Now we move on to the really rare stuff with discs two and three, both of them maxed-out, dual-layered DVDs, which follow the template of volume one by packing in a tidal wave of trailers with optional, newly-recorded intros. As opposed to the prior release, these are the 82 videos "not liable for prosecution under Section 2 of the Obscene Publications Act, 1959" but which are still often lumped in with the official nasties and frequently wound up being thrown on the proverbial bonfire by invading police officers. What's up this time? Abducted, better known as Girls in Chains on DVD and Let's Play Dead to VHS junkies, gets a solid intro from Thrower (who covered director Don Jones in his book Nightmare USA), and there's a rare trailer for the post-nuke zombie oddity Aftermath (which got in trouble for its graphic cranial gunshot gags). The '81 video perennial The Black Room comes next with a very cool, creepy trailer, followed by the grisly Swiss shocker Bloodlust (a.k.a. Mosquito), which Kim Newman grapples with as it straddles the line between art and exploitation. The Alan Levi oddity Blood Song from '74 gets some context from slasher expert Justin Kerswell, who points out the sheer oddness of teaming up Frankie Avalon and Donna Wilkes. Alan Jones makes his crooning video debut introducing the Paul Naschy vehicle The Blue Eyes of the Broken Doll, a rare Spanish stab at giallo cinema, and then there's the typical gross-out mondo film Brutes and Savages (with fake croc wrestling and groovy Riz Ortolani music intact) and Cannibal, Ruggero Deodato's infamous gutmuncher better known now as Jungle Holocaust (featuring comments from both Jones and Deodato himself), whose nifty trailer features the director on location talking about shooting in a "world where cannibalism still exists." Considerably less respectable is The Cannibals, Jess Franco's absurd and often hilarious addition to the subgenre with Marc Morris giving it the bemused treatment it deserves. Perhaps the most unwarranted film on this list comes next, Fred Schepisi's acclaimed Australian film The Chant of Jimmie Blacksmith, with regular Nucleus commentator Dr. Patricia MacCormack explaining its significance in the history of Aussie cinema.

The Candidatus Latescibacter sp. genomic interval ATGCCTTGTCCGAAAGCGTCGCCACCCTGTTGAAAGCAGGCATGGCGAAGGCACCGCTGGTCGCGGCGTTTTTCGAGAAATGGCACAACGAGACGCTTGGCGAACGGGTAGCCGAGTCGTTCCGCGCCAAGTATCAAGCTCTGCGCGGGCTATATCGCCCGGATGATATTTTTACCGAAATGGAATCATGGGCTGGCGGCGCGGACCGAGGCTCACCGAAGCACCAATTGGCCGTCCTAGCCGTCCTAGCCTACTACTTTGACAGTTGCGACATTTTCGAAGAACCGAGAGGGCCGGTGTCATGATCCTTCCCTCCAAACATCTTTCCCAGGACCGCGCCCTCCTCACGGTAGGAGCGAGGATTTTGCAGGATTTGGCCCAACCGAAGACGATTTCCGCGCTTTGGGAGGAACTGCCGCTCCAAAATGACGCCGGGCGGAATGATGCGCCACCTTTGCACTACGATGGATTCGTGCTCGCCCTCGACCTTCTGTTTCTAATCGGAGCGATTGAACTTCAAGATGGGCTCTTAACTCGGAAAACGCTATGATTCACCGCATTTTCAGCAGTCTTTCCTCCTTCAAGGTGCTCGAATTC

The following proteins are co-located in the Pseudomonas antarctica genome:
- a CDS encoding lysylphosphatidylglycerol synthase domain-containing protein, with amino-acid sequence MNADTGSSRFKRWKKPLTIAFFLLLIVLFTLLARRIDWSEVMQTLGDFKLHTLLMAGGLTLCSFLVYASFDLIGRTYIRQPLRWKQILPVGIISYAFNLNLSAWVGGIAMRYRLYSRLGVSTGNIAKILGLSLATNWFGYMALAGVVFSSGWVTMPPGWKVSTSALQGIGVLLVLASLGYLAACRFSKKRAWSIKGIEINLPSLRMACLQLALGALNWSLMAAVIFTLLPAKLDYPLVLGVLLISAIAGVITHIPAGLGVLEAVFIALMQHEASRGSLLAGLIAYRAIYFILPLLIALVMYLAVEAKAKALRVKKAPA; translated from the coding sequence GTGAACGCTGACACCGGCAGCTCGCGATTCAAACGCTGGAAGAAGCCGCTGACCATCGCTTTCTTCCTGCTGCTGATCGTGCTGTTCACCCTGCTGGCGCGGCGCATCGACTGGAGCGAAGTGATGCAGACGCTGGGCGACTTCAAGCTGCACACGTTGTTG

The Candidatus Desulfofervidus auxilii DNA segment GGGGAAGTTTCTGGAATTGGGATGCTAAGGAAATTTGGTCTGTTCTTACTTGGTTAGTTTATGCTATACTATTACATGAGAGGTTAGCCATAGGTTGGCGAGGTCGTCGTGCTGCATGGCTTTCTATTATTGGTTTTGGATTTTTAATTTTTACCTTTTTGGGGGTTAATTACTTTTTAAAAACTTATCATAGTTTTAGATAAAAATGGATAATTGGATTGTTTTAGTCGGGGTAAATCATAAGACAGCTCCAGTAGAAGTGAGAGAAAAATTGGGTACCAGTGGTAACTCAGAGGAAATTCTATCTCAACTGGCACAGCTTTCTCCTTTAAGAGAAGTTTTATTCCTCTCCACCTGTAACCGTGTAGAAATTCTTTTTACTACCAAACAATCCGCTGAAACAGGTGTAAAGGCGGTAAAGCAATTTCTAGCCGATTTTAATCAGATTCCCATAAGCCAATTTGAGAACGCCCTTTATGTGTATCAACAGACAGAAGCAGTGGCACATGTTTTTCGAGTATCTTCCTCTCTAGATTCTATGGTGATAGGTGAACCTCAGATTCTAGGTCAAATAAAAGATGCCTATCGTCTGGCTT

One of the most beloved Something Weird-released horror films, The Child, gets a particularly eloquent treatment from Thrower, who made it a centerpiece of his book and has a lot to say about its merits as a surreal horror gem, while Newman gets to explain the bizarre yuletide favorite Christmas Evil as a standout among the slew of psycho Santa films. One of the greatest psycho slashers ever made, Communion, is better known as Alice, Sweet Alice, with Jones covering its peculiar distribution history and Catholic background before the wildly misleading reissue trailer (as Holy Terror) kicks in. The lovably trashy gorefest Dawn of the Mummy gets some Kerswell coverage and once again reminds us that this nutty Egyptian gut puller would make a great Blu-ray someday. Far less bloody and pretty inscrutable for nasty consideration is the oddball quasi-slasher Dead Kids, a.k.a. Strange Behaviour, with Jones pointing out a fun visual connection between this film and Blade Runner and discussing which role was originally intended for Klaus Kinski. Newman returns for one of the most-requested drive-in titles that's currently missing in action, Death Weekend, a..k.a. The House by the Lake, a 1976 sleazy Canadian shocker from AIP with Brenda Vaccaro turning this into a superior revenge outing. Alan Jones (of course) takes a look at Dario Argento's classic Deep Red, delving into the film's status as the transition between the famous animal trilogy and his supernatural shockers and offering a good thumbnail sketch of the film's video history (which included BBFC issues with the lizard scene as recently as its Blu-ray release). The Media VHS stalwart Demented comes next with a very quick intro, and keep your eyes peeled for Harry Reems. Jess Franco's The Demons was one of the more prominent cash-ins on The Devils, with Morris ticking off its influences and status among the stable of nunsploitation titles. The grimy Crown International hit Don't Answer the Phone comes next, and why it didn't make the final nasties list is anyone's guess; then it's back to cannibal territory with Umberto Lenzi's Guayana-inspired Eaten Alive, whose abuse of wildlife (especially snakes) and reuse of footage from Deep River Savages made it a prime target. One of the more obscure titles here is Enter the Devil, a.k.a. Disciples of Death, contextualized by Newman as part of the demon cult fad sweeping films in the early '70s. It's quite a miracle they dug up the trailer for this one! Jess Franco rears his head yet again as Thrower dives into The Erotic Rites of Frankenstein, which exists under a wide variety of titles and a bewildering number of variant editions. The fairly innocuous late '70s haunted house programmer The Evil wound up on this list somehow, though the trailer does a good job of making it look as violent as possible. Definitely boasting a higher body count but even more unlikely is The Executioner, better known today as Massacre Mafia Style, whose sadistic cover art is mostly likely accountable for its targeting; Evrim Ersoy, co-founder of the Duke Mitchell Film Club, makes a case for this, one of his favorite films. A slasher movie so mild its inclusion here is downright baffling, the quirky but decidedly timid Final Exam gets the Newman treatment (and he isn't much of a fan, particularly of its insane campus shooting sequence), while that notoriously extreme potential video nasty, Foxy Brown, gets the prize for the funkiest, funniest trailer out of the batch (albeit with some racial epithets that wouldn't fly today). One assumes its implied castration finale wasn't a big hit with the BBFC, but come on... Jones gets a couple of minutes to cover the phenomenon that was Friday the 13th, the legendary original that turned up on UK video in a significantly gorier version than what American audiences saw. The much-noted connection to Bava's Bay of Blood gets trotted out yet again here, regardless of the fact that the sequel pilfered far more by comparison. The UK TV countdown spot seen here is actually a nice rarity and a slight variation from the usual ones, including a great tag at the end. (The traditional trailer rears its head, too.) Friday the 13th Part 2 makes the cut, too, despite the fact that it played worldwide in a heavily edited version so neutered by the MPAA it remains one of the most galling butcherings in slasher history.